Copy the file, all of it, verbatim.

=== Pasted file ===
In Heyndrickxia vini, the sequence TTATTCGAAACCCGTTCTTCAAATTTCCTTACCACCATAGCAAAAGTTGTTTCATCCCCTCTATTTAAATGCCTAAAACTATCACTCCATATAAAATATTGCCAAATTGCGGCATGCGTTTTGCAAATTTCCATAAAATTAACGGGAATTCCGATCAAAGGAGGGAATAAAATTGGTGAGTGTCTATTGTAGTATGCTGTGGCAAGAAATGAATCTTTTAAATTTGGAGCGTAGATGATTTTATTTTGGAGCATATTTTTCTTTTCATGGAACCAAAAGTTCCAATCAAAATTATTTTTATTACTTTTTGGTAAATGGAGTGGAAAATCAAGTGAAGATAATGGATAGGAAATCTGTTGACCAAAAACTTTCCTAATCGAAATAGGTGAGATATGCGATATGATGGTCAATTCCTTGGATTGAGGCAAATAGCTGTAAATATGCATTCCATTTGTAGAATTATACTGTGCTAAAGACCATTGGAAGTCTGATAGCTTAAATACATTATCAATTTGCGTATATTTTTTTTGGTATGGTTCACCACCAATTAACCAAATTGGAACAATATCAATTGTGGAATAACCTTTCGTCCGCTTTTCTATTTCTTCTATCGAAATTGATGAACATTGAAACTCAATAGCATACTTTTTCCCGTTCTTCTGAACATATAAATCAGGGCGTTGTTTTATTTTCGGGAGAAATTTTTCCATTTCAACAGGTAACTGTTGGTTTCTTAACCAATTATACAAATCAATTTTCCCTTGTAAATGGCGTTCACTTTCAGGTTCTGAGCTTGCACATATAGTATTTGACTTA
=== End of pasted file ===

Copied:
In Heyndrickxia vini, the sequence TTATTCGAAACCCGTTCTTCAAATTTCCTTACCACCATAGCAAAAGTTGTTTCATCCCCTCTATTTAAATGCCTAAAACTATCACTCCATATAAAATATTGCCAAATTGCGGCATGCGTTTTGCAAATTTCCATAAAATTAACGGGAATTCCGATCAAAGGAGGGAATAAAATTGGTGAGTGTCTATTGTAGTATGCTGTGGCAAGAAATGAATCTTTTAAATTTGGAGCGTAGATGATTTTATTTTGGAGCATATTTTTCTTTTCATGGAACCAAAAGTTCCAATCAAAATTATTTTTATTACTTTTTGGTAAATGGAGTGGAAAATCAAGTGAAGATAATGGATAGGAAATCTGTTGACCAAAAACTTTCCTAATCGAAATAGGTGAGATATGCGATATGATGGTCAATTCCTTGGATTGAGGCAAATAGCTGTAAATATGCATTCCATTTGTAGAATTATACTGTGCTAAAGACCATTGGAAGTCTGATAGCTTAAATACATTATCAATTTGCGTATATTTTTTTTGGTATGGTTCACCACCAATTAACCAAATTGGAACAATATCAATTGTGGAATAACCTTTCGTCCGCTTTTCTATTTCTTCTATCGAAATTGATGAACATTGAAACTCAATAGCATACTTTTTCCCGTTCTTCTGAACATATAAATCAGGGCGTTGTTTTATTTTCGGGAGAAATTTTTCCATTTCAACAGGTAACTGTTGGTTTCTTAACCAATTATACAAATCAATTTTCCCTTGTAAATGGCGTTCACTTTCAGGTTCTGAGCTTGCACATATAGTATTTGACTTA